A frequent topic amongst Gladys and her friends was women’s rights. It was a tumultuous time. All over England women demanded rights, especially the right to vote in elections. Gladys and her mother followed these developments closely. Mother firmly believed women were equal to men, should develop themselves and be independent. It was one of her reasons for starting her shop. She had sent Gladys to the Rathbone School, founded by the rich Rathbone family. Mrs Rathbone was the leading woman in the Liverpool Women Suffrage Society and had a strong influence on the school and the development of the girls.  

The suffragette movement was generally militant. Women broke windows, set buildings on fire, let off bombs and did their best to harass men with political influence. The police imprisoned many, bringing the women to go on hunger strike. In Liverpool, Eleanor Rathbone led the local women’s suffrage movement, and she took a less militant approach which appealed to Gladys. She and her mother attended several suffragette meetings. Gladys had grown up with women’s equality clearly in her mind, and she now saw the potential of being free to develop as a professional artist and earn an income.

“Christina, shall we go to the LWSS march on Saturday?” Gladys asked.

“I think the suffragettes are far too sensational and aggressive. I don’t want to be arrested. They treat Suffragettes terribly in gaol,” Christina replied.

“Some parts of the movement are belligerent, but the LWSS isn’t. They dress up in colourful clothes, wave banners and get women to sign petitions. They’re like that to attract public attention and to make their point,”  Gladys explained. “At least we can go and watch.”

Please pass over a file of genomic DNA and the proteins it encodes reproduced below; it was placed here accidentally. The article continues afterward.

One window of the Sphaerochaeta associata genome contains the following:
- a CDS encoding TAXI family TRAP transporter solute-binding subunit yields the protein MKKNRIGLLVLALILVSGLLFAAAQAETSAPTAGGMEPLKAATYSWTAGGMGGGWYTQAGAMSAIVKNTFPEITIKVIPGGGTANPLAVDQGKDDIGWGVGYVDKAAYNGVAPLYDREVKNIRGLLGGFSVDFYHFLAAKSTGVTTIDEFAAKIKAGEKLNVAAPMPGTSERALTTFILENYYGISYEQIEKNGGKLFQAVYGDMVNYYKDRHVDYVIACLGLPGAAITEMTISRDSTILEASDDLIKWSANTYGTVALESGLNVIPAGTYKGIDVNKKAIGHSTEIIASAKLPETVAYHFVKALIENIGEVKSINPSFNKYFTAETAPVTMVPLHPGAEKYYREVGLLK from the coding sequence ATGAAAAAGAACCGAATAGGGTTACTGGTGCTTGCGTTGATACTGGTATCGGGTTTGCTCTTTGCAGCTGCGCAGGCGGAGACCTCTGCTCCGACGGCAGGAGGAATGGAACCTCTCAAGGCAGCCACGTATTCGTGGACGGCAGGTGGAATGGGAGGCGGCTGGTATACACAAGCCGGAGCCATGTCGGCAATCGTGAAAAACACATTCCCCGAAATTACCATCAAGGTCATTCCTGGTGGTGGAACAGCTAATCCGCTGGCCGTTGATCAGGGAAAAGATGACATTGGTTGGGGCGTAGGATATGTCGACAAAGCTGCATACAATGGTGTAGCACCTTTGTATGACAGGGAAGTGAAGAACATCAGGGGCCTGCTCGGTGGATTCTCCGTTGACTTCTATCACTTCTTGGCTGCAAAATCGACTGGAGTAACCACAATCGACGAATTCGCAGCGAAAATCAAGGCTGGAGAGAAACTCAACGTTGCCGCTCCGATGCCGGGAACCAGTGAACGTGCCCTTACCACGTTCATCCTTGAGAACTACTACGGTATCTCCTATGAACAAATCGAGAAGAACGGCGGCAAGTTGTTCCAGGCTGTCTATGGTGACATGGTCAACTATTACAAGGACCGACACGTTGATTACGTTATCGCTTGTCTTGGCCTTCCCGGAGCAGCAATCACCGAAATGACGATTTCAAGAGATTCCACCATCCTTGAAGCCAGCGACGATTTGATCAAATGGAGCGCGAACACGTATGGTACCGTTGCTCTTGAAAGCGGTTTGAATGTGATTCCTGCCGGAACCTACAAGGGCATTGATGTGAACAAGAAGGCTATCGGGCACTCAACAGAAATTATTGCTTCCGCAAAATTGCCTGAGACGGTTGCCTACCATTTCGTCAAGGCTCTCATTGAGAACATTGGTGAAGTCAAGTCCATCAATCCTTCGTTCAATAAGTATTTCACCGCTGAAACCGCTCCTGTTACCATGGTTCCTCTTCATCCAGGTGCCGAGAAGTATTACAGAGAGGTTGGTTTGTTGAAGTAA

“Alright, but I’m not going to take part, just watch,” Christina said, thinking, I can always disappear if I feel uncomfortable.

“They’re marching all the way to London, from all over the country. Our group is starting from St George’s Hall, so we can wave them out from there,” Gladys said enthusiastically. “Some art students have helped design the banners, so they’ll probably be there too.” 

On the Saturday, Gladys and Christina went to the centre of town where they met the Cubbin sisters. Together they made their way to the steps of St George’s Hall, nodding to those they knew and greeting other students. Gladys had brought along sashes which she dealt out to the other three — green, white and red sashes with the words “Votes for Women”. Christina declined to wear one, not feeling sure about what people would think of her, but when Gladys said, “It’s only a sash”, she put her head through. 

Being artists, they dressed unconventionally, wanting more freedom of dress, less boring and drab, more colours, fewer frills and flounces, more natural, less emphasis on the breasts and more on the waistline. For the event, Gladys dressed to stand out without looking aggressive. To match her soft complexion and light brown hair, she wore a simple light green jacket and a red beret to attract attention, and in the colours of the movement. Her dress was short enough to show her brown leather shoes with a bow of leather strip.